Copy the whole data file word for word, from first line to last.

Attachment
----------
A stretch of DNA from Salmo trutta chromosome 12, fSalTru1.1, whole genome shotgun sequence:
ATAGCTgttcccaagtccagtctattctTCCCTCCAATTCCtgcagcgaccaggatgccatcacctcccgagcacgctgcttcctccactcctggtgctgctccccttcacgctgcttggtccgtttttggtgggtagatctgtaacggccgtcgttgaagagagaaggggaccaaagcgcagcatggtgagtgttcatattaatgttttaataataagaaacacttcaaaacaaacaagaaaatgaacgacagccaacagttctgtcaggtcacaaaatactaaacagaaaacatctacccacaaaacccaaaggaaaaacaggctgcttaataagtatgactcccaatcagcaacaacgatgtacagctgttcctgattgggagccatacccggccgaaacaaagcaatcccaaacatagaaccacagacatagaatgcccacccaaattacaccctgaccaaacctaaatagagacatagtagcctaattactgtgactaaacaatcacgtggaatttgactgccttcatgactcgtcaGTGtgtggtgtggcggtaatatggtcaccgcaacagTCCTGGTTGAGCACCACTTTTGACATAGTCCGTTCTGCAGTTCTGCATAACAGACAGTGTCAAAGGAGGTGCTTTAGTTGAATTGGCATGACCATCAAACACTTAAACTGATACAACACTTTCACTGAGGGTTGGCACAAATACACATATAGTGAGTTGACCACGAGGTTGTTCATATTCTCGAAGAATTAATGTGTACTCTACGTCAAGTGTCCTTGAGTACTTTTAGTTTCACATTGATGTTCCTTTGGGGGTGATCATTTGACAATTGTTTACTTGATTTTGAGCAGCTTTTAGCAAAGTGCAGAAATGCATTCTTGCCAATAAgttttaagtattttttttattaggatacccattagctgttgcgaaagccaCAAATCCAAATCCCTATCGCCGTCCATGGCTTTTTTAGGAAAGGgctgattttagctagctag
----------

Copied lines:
A stretch of DNA from Salmo trutta chromosome 12, fSalTru1.1, whole genome shotgun sequence:
ATAGCTgttcccaagtccagtctattctTCCCTCCAATTCCtgcagcgaccaggatgccatcacctcccgagcacgctgcttcctccactcctggtgctgctccccttcacgctgcttggtccgtttttggtgggtagatctgtaacggccgtcgttgaagagagaaggggaccaaagcgcagcatggtgagtgttcatattaatgttttaataataagaaacacttcaaaacaaacaagaaaatgaacgacagccaacagttctgtcaggtcacaaaatactaaacagaaaacatctacccacaaaacccaaaggaaaaacaggctgcttaataagtatgactcccaatcagcaacaacgatgtacagctgttcctgattgggagccatacccggccgaaacaaagcaatcccaaacatagaaccacagacatagaatgcccacccaaattacaccctgaccaaacctaaatagagacatagtagcctaattactgtgactaaacaatcacgtggaatttgactgccttcatgactcgtcaGTGtgtggtgtggcggtaatatggtcaccgcaacagTCCTGGTTGAGCACCACTTTTGACATAGTCCGTTCTGCAGTTCTGCATAACAGACAGTGTCAAAGGAGGTGCTTTAGTTGAATTGGCATGACCATCAAACACTTAAACTGATACAACACTTTCACTGAGGGTTGGCACAAATACACATATAGTGAGTTGACCACGAGGTTGTTCATATTCTCGAAGAATTAATGTGTACTCTACGTCAAGTGTCCTTGAGTACTTTTAGTTTCACATTGATGTTCCTTTGGGGGTGATCATTTGACAATTGTTTACTTGATTTTGAGCAGCTTTTAGCAAAGTGCAGAAATGCATTCTTGCCAATAAgttttaagtattttttttattaggatacccattagctgttgcgaaagccaCAAATCCAAATCCCTATCGCCGTCCATGGCTTTTTTAGGAAAGGgctgattttagctagctag